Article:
Crain’s editorial is important because it touches upon the first elephant in the room: It’s impossible for the state economy and construction industry to live without the MTA’s capital plan. It generates such a significant amount of work and jobs that letting the money lapse without a real way forward would be tantamount to financial suicide. The General Contractors Association has long been on the side of the MTA’s when it comes to asking for money, and the 2015-2019 capital plan is no exception.

And yet, the contractors are also the second elephant in the room and one no one wants to discuss. Setting aside for now the fact that the MTA’s five-year plan asks for significant funding for projects that don’t yet have set budgets, the agency’s construction costs are out of line with other transit agencies the world over. For a sampling, read through Alon Levy’s various posts on cost comparisons. The MTA is asking for approval for a $28 billion plan because that’s what their costs are alleged to be, but $28 billion simply doesn’t go that far in New York City. You could build Crossrail 2, for instance, three times over with $28 billion, and nothing in the MTA’s capital plan approaches the scale of London’s massive expansion efforts. Similar, the 125-mile Paris Metro expansion is set to cost only around $30 billion total.

So these are the two elephants, competing or perhaps different sides of the same coin. We can’t live without the MTA capital plan because of the effect it has on the construction industry, but the construction industry seems to be forever pushing us toward an unaffordable cliff. Reconciling these two competing interests should be a part of the MTA’s five-year planning efforts, but so far, it has been noticeably absent from the conversations.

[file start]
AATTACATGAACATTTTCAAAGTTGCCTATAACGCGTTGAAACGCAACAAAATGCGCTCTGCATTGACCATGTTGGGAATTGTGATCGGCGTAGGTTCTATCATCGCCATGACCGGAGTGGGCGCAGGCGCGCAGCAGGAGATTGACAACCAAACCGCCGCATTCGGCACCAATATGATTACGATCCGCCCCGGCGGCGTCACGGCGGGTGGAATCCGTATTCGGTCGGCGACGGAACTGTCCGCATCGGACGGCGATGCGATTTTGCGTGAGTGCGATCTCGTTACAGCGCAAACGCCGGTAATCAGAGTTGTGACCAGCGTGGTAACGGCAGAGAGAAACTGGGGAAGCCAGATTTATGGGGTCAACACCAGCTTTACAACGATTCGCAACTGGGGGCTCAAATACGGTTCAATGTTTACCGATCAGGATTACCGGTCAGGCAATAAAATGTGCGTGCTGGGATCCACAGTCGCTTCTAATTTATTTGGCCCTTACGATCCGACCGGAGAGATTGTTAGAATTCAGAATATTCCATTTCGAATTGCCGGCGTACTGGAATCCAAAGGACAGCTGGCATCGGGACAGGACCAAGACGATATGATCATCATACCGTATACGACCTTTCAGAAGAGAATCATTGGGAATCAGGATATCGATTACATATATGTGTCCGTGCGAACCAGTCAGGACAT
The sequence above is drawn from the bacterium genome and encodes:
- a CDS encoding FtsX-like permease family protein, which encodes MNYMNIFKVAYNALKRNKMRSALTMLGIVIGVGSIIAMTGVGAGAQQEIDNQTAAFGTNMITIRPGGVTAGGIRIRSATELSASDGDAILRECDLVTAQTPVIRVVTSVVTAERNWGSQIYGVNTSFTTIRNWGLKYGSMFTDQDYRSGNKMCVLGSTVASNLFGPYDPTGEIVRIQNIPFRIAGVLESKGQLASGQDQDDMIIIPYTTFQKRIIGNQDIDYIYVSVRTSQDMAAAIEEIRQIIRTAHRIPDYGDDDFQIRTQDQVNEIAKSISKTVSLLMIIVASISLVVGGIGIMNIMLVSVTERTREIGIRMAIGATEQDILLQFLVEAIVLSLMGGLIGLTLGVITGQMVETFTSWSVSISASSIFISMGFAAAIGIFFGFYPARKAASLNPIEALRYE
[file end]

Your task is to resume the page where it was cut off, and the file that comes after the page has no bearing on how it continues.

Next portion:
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Shortly after I delved into the back-and-forth regarding potential solutions to the MTA’s capital funding woes, the latest episode in this soap opera unfolded as MTA CEO and Chair Tom Prendergast and Gov. Andrew Cuomo engaged in a very public dance regarding financing solutions. While Prendergast discussed the MTA’s commitment to cutting a few billion out of its spending plans, the Governor seemed to accept the idea that the state would have to cover around $8 billion if the MTA’s proposal falls into place. But as the dust settled, we were all no closer to understanding just how this gap will be closed.

The first move on Thursday afternoon came in the form of a letter from Prendergast in response to City and State comments issued earlier this week. He wrote to Mary Beth Labate and Anthony Shorris, agreeing to cut costs through the design-build process, but Prendergast noted that a significant funding gap of around $9.8 billion remained. It’s both admirable and telling that the MTA could trim the gap from $15 billion a few weeks ago to under $10 billion today, but that’s still a sizable gap.

To ensure full funding, Prendergast proposed a two-prong solution of sorts. First, he asked the city to contribute an additional $200 million per year over the next five years in addition to $1.5 billion for the non-Federal share of the next phase of the Second Ave. Subway. The state would then have to come up with only $8.3 billion over five years. “We believe this split is more than equitable to the City, particularly given that $22 billion of the $26.8 billion Capital Program is for projects in New York City,” Prendergast said.

A little more than an hour later, Gov. Cuomo took to the airwaves in a short interview with New York 1 to respond to Prendergast’s letter. He begrudgingly accepted Prendergast’s split of the funding burden: “The MTA divides the $9.8 billion by what they think is fair for the state and fair for the city and I could argue that it’s a little burdensome on the state. But I would accept the MTA’s numbers just to get it done and to go forward.”